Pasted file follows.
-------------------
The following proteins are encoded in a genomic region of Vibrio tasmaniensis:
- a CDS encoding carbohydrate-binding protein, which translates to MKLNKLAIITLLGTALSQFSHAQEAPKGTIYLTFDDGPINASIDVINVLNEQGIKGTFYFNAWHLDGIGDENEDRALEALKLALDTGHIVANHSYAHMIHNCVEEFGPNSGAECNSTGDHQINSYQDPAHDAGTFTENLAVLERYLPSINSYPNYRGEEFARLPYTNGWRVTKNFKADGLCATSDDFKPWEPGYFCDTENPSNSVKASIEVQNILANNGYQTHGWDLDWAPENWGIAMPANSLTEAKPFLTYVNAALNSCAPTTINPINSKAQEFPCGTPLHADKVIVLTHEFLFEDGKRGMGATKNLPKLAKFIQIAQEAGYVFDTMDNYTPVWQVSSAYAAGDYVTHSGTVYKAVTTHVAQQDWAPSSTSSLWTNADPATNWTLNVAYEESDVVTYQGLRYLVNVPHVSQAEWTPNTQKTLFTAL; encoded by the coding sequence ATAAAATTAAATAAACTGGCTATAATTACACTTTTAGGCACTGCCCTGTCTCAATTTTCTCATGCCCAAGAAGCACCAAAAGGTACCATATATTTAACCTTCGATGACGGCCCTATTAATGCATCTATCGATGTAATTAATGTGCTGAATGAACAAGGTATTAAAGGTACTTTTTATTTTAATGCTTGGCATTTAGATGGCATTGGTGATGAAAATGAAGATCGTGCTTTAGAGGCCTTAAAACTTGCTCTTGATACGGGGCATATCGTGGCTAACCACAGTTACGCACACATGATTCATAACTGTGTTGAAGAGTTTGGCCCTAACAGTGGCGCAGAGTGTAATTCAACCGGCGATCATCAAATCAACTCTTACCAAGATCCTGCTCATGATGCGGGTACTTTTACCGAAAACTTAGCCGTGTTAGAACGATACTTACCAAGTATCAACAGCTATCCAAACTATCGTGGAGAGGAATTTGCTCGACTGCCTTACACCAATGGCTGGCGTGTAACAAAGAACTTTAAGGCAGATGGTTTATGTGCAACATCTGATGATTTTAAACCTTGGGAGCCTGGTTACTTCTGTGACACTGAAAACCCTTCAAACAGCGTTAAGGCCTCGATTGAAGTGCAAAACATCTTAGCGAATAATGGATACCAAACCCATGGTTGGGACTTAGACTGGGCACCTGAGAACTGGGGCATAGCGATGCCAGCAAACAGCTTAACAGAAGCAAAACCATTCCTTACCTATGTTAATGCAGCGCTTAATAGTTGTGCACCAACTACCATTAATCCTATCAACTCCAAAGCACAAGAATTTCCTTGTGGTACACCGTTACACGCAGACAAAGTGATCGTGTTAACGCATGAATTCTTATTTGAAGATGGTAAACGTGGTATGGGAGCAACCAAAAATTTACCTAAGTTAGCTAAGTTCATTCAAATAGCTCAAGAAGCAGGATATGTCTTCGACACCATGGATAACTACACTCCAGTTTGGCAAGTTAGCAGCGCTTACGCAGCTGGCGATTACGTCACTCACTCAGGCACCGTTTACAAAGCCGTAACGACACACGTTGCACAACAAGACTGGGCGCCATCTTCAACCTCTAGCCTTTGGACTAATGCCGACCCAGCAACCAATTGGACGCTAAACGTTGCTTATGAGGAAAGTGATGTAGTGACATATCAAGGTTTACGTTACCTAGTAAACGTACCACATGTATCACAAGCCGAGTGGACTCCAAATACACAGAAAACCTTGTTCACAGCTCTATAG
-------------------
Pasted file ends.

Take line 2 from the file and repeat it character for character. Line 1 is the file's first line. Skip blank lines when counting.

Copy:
- a CDS encoding carbohydrate-binding protein, which translates to MKLNKLAIITLLGTALSQFSHAQEAPKGTIYLTFDDGPINASIDVINVLNEQGIKGTFYFNAWHLDGIGDENEDRALEALKLALDTGHIVANHSYAHMIHNCVEEFGPNSGAECNSTGDHQINSYQDPAHDAGTFTENLAVLERYLPSINSYPNYRGEEFARLPYTNGWRVTKNFKADGLCATSDDFKPWEPGYFCDTENPSNSVKASIEVQNILANNGYQTHGWDLDWAPENWGIAMPANSLTEAKPFLTYVNAALNSCAPTTINPINSKAQEFPCGTPLHADKVIVLTHEFLFEDGKRGMGATKNLPKLAKFIQIAQEAGYVFDTMDNYTPVWQVSSAYAAGDYVTHSGTVYKAVTTHVAQQDWAPSSTSSLWTNADPATNWTLNVAYEESDVVTYQGLRYLVNVPHVSQAEWTPNTQKTLFTAL; encoded by the coding sequence ATAAAATTAAATAAACTGGCTATAATTACACTTTTAGGCACTGCCCTGTCTCAATTTTCTCATGCCCAAGAAGCACCAAAAGGTACCATATATTTAACCTTCGATGACGGCCCTATTAATGCATCTATCGATGTAATTAATGTGCTGAATGAACAAGGTATTAAAGGTACTTTTTATTTTAATGCTTGGCATTTAGATGGCATTGGTGATGAAAATGAAGATCGTGCTTTAGAGGCCTTAAAACTTGCTCTTGATACGGGGCATATCGTGGCTAACCACAGTTACGCACACATGATTCATAACTGTGTTGAAGAGTTTGGCCCTAACAGTGGCGCAGAGTGTAATTCAACCGGCGATCATCAAATCAACTCTTACCAAGATCCTGCTCATGATGCGGGTACTTTTACCGAAAACTTAGCCGTGTTAGAACGATACTTACCAAGTATCAACAGCTATCCAAACTATCGTGGAGAGGAATTTGCTCGACTGCCTTACACCAATGGCTGGCGTGTAACAAAGAACTTTAAGGCAGATGGTTTATGTGCAACATCTGATGATTTTAAACCTTGGGAGCCTGGTTACTTCTGTGACACTGAAAACCCTTCAAACAGCGTTAAGGCCTCGATTGAAGTGCAAAACATCTTAGCGAATAATGGATACCAAACCCATGGTTGGGACTTAGACTGGGCACCTGAGAACTGGGGCATAGCGATGCCAGCAAACAGCTTAACAGAAGCAAAACCATTCCTTACCTATGTTAATGCAGCGCTTAATAGTTGTGCACCAACTACCATTAATCCTATCAACTCCAAAGCACAAGAATTTCCTTGTGGTACACCGTTACACGCAGACAAAGTGATCGTGTTAACGCATGAATTCTTATTTGAAGATGGTAAACGTGGTATGGGAGCAACCAAAAATTTACCTAAGTTAGCTAAGTTCATTCAAATAGCTCAAGAAGCAGGATATGTCTTCGACACCATGGATAACTACACTCCAGTTTGGCAAGTTAGCAGCGCTTACGCAGCTGGCGATTACGTCACTCACTCAGGCACCGTTTACAAAGCCGTAACGACACACGTTGCACAACAAGACTGGGCGCCATCTTCAACCTCTAGCCTTTGGACTAATGCCGACCCAGCAACCAATTGGACGCTAAACGTTGCTTATGAGGAAAGTGATGTAGTGACATATCAAGGTTTACGTTACCTAGTAAACGTACCACATGTATCACAAGCCGAGTGGACTCCAAATACACAGAAAACCTTGTTCACAGCTCTATAG